Hot off the Press
From Japan’s Pokemon mascot to the United Arab Emirates’ Rolls Royce give away and Brazil’s ongoing list of world records, it’s no surprise the FIFA World Cup is the most widely viewed sporting event in the world. Next time you’re in a conversation about the 2014 World Cup in Brazil, instead of sounding like a fair-weather “football” fan, pull out these wacky World Cup facts, and you’re guaranteed to impress even the most serious soccer enthusiasts.
#1. The Jules Rimet Trophy — the grand prize of the World Cup finals — was stolen (for the first time) from England in 1966. It may have never been recovered if a small dog named Pickles hadn’t sniffed it out from its hiding spot in a suburban garden in South East London.
#2. The official 2014 FIFA World Cup match ball has been named the “Adidas Brazuca.” Over 1 million Brazilian soccer fans voted on the name of the ball; 77.8 percent of the votes went toward “Brazuca”, while “Bossa Nova” received 14.6 percent and “Carnavalesca” came in third with 7.6 percent. It is the first-ever FIFA World Cup match ball to be named by the fans.
#3. The Federation Internationale de Football Association (FIFA) decided that any team who won the World Cup three times would get to take home the Jules Rimet Trophy permanently. When Brazil won their third FIFA World Cup in 1970, they brought it back to Rio de Janeiro where it was stolen in 1983. The trophy was never found.
#4. The 2022 FIFA World Cup is set to take place in Qatar. For the first time ever, FIFA is considering moving the World Cup to November and December instead of June and July, because the summer temperatures in Qatar hover around 45 degrees Celsius.
#5. The World Cup construction for 2022 that has already begun in Qatar is facing serious scrutiny for human rights and labor violations. According to the International Trade Union Confederation over 900 Indian and Nepalese workers have already died from the lack of drinking water and extreme heat endured while constructing the 2022 World Cup arenas in Qatar.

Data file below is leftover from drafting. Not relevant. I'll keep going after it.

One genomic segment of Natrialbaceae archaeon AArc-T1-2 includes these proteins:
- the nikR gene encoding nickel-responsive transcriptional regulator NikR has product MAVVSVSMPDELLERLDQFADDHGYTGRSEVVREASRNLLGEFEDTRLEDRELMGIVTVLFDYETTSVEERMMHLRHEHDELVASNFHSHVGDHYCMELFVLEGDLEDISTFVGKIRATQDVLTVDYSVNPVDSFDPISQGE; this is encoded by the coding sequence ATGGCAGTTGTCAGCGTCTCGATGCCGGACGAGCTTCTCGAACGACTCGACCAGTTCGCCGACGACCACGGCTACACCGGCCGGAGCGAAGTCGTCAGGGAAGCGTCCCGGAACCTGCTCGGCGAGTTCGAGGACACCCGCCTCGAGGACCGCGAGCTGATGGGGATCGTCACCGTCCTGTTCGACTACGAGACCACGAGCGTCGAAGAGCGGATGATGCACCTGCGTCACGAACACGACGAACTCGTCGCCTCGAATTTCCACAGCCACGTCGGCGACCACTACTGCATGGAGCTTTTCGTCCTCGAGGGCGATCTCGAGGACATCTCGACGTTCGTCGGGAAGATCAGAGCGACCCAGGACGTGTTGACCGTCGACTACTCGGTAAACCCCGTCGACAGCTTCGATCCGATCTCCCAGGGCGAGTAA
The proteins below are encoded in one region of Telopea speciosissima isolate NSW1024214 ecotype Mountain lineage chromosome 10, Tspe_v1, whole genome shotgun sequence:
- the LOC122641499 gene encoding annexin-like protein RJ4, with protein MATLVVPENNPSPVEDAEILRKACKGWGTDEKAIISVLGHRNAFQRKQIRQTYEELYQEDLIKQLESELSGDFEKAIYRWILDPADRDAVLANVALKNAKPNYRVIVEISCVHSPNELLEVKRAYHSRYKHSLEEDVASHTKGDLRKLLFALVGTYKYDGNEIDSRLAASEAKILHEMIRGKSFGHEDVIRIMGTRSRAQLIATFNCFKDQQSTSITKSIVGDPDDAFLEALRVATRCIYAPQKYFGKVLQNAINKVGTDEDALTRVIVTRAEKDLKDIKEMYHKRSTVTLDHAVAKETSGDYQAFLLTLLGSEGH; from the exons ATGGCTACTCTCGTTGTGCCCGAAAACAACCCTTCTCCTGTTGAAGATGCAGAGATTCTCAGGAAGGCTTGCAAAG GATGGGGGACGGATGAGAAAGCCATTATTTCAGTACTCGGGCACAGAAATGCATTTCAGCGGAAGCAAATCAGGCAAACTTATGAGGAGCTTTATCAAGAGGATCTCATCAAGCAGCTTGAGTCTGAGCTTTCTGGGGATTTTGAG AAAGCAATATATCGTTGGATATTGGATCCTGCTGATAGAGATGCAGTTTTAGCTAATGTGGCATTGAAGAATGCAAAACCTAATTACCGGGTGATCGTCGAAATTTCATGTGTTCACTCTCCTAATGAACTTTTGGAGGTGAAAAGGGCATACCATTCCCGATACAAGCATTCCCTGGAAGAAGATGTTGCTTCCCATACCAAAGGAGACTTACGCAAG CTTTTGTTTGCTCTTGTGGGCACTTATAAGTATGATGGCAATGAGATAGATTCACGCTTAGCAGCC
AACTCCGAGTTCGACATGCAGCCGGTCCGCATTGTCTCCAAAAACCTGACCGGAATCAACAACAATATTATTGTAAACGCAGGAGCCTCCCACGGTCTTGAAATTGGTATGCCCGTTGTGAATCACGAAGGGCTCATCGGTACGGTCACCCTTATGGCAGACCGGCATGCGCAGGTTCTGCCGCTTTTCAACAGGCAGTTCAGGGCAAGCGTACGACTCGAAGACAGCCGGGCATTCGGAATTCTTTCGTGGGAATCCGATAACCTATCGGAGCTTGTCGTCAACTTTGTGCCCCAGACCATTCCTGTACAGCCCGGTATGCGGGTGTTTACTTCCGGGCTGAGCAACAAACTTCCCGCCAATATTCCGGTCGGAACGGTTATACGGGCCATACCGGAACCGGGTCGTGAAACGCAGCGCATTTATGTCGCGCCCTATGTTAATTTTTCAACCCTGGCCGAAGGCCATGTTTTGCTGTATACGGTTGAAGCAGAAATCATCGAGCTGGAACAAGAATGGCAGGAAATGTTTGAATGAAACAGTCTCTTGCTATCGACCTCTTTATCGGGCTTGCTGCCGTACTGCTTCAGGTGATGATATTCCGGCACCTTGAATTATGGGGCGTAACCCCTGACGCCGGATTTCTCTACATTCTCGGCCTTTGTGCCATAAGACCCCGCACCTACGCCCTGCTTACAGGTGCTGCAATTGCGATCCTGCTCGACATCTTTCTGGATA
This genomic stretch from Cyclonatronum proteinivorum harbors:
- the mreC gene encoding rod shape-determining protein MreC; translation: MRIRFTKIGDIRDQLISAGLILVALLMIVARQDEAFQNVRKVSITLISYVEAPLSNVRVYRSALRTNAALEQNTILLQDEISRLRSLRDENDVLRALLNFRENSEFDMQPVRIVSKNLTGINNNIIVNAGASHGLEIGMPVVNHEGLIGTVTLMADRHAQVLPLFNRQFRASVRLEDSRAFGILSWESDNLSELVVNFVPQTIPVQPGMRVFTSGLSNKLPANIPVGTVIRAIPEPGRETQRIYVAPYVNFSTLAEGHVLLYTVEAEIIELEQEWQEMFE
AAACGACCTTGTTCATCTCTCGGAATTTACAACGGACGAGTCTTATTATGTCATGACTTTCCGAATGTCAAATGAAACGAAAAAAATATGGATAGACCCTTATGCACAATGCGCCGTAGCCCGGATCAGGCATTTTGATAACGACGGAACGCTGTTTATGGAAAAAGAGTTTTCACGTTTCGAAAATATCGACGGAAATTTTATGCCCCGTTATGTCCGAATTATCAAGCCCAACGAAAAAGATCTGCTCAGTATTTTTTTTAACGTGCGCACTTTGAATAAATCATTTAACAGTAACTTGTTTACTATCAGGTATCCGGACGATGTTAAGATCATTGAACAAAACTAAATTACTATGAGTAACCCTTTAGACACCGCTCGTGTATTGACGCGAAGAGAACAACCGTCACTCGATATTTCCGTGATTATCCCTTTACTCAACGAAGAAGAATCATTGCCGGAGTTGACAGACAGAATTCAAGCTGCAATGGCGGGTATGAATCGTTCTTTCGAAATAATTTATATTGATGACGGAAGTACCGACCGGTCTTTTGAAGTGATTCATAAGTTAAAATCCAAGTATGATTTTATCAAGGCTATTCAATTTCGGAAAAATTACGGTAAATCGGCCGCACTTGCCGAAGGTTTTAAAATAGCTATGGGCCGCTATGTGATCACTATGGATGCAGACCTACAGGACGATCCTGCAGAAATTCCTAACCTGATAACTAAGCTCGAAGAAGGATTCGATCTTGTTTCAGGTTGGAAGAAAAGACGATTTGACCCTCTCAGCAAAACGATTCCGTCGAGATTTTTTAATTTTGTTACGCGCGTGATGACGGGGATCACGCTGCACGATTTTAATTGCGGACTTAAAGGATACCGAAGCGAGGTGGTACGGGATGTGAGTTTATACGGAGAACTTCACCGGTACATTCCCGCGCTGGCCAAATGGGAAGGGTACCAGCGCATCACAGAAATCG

#6. World Cup Willie — chosen for the 1966 World Cup in England — was the first-ever World Cup mascot. Fuleco (a three-banded armadillo) is the official mascot of the 2014 FIFA World Cup in Brazil. Also known as tatu-bolas, these armadillos roll into a ball to defend themselves against predators.
#7. Pikachu (the popular Pokemon cartoon character) will be Japan’s mascot for the 2014 FIFA World Cup in Brazil. Nine other Pokemon characters will also support the Japanese men’s and women’s teams in their run for the 2014 FIFA World Cup trophy.
#8. King Carol II personally selected Romania’s 1930 team for the first World Cup in history.
#9. After the Jules Rimet Trophy was stolen in the early 1970s, 53 designers fought to create a new FIFA World Cup Trophy. The chosen trophy — designed by Silvio Gazzaniga of Italy — is made of 18-carat gold, weighs 6.18 kilograms and stands 36.8 centimeters tall. The winning team is now awarded a replica of the trophy, but the original stays in FIFA’s hands for safety.
#10. United Arab Emirates’ goal scorers were promised a Rolls Royce for every goal they scored in the 1990 FIFA World Cup. Two goals were scored in the three losing matches the team played.
#11. The Brazilian squad is the only soccer team to qualify for every world cup in history. The 2014 World Cup in Brazil will be the 20th FIFA World Cup for which they’ve qualified. From 2002 to 2006, the Brazilian team won 11 straight World Cup Games, which gave them the record for the highest number of consecutive World Cup wins.
#12. The Italian squad broke a large piece of malachite off of the World Cup trophy’s base while celebrating after winning the finals in 2006.
#13. To hold the 2022 FIFA World Cup, Qatar will have to spend at least $220 billion to build hotels, stadiums and entire cities for the events and spectators. That’s $216.5 billion more than the World Cup cost South Africa in 2010. Lusail City — the city that is set to host the 2022 World Cup final — doesn’t even exist yet.
#14. As the most widely viewed sporting event in the world, roughly 3.2 billion people watched the FIFA World Cup final 2010; that’s nearly half (46.4 percent) of the world’s population.